Are you superstitious? Do you throw salt over your left shoulder if you knock the shaker over—or knock on wood when you predict something? According to a survey conducted by Forbes.com, only 1% of respondents considered themselves “very superstitious”. Yet on a day like today, when the Los Angeles Dodgers are playing in their first World Series in 29 years, you can be sure thousands upon thousands of LA fans are brushing up on their oldest tried and true sports traditions. How interesting to think that although the majority of us may not be superstitious, many still believe that our actions can either help or hinder the course of history—whether for your favorite sports team, or your business. It all may seem like a lot of hocus pocus (at this time of year, there’s plenty of that to go around), but in our day to day lives, does superstition play a serious role? And is that role positive or negative?
In a social or business sense, it’s easy to think of very superstitious people as silly. In a world where fact, numbers, and statistics rule, whether or not you enter your office on the right foot or starting meetings on the half hour doesn’t seem very important. However, from a psychological standpoint, it may not be as silly as you think. According to Associate Professor of Psychology Jane Risen, the act of recognizing that a thought is irrational and the act of actually correcting it are totally different parts of your brain. In her publication “Believing What We Do Not Believe: Acquiescence to Superstitious Beliefs and Other Powerful Intuitions”, Risen shows how although people can understand their superstitions are kind of crazy, they can easily choose to continue acting on them. This is called “acquiescence”.
What does this mean for you, the everyday person? It means that superstitious people aren’t always 100% convinced that what they believe in is real, factual, or rational. They may not be as silly as you think, or they are completely aware of how silly it all may seem. Sometimes, for those who are superstitious, the feeling—or intuition—is stronger. And so people around the world continue to pick up pennies and avoid black cats.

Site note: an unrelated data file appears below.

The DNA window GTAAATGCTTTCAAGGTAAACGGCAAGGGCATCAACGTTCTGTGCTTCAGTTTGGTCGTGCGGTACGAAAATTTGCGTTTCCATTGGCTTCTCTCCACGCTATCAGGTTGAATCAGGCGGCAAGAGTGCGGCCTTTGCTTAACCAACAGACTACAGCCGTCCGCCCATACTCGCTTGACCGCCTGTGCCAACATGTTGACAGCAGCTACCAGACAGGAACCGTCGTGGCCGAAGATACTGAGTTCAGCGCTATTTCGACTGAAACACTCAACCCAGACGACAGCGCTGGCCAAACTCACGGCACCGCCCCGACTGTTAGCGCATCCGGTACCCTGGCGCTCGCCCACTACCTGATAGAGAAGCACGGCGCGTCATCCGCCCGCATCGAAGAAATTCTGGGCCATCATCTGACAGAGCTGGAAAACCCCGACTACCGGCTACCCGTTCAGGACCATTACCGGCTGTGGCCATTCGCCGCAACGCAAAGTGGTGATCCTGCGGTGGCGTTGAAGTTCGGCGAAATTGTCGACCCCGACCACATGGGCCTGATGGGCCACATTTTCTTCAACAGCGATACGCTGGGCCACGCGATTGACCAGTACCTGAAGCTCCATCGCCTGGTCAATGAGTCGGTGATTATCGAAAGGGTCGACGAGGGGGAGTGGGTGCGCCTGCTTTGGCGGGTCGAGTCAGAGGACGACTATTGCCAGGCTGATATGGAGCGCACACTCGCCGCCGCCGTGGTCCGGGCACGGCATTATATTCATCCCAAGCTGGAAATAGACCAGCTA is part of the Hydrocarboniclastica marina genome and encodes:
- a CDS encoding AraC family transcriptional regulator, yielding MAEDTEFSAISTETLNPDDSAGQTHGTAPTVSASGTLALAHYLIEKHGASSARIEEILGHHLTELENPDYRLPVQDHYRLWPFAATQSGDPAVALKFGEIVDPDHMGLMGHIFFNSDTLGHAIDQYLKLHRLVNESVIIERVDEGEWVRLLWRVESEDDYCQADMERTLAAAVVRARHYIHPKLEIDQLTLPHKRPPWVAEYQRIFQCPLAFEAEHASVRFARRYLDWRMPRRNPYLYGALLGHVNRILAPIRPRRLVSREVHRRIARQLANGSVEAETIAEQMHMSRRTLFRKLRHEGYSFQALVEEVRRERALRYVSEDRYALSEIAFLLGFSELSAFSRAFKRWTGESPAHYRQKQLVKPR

For business owners, superstition plays an even bigger part than we realize. For example, Copenhagen’s Business School’s Gabriele Lepori conducted a study. In this study, the most visible eclipses between 1928 and 2008 were compared to four American stock indices. Eclipses are generally considered a bad omen among superstitious people, and so Lepori’s findings aren’t surprising, but definitely interesting: eclipses correlate with below average stock returns, and this effect is even greater in times of economic uncertainty. As the Harvard Business Review points out, “given that eclipses are perfectly predictable, this trading behavior…highlights the role of superstition in markets. Strange as it may seem, examples of superstitious behavior are easy to find, even in environments that place a premium on intelligence, rationality, and commercial acumen.”
So, as you watch the World Series in the coming days, or as you consider your next business move, don’t discount superstition. Paying attention to superstitions, myths, and common traditions can actually help you in the long run, in many ways. First, traditions and superstitions can lend a sense of stability and a firm foundation for many businesses. There’s nothing wrong with tradition as long as you consistently push yourself out of that comfort zone (because that’s where the true opportunities are!).
Second, even though you individually may not be superstitious, there are people out there who are, and there are also plenty of studies that show how businesses are impacted by superstition. Paying attention to what’s going on around you and the buzz it may cause can help you better anticipate market trends and even customer behavior.
Third, the act of acquiescence—choosing to follow a superstition even though you know it’s probably to no end—forces you to use your intuition. Honing your intuition as a business person can be hugely valuable. Sometimes following your gut can be better than any business strategy—you just have to learn how and when to follow it.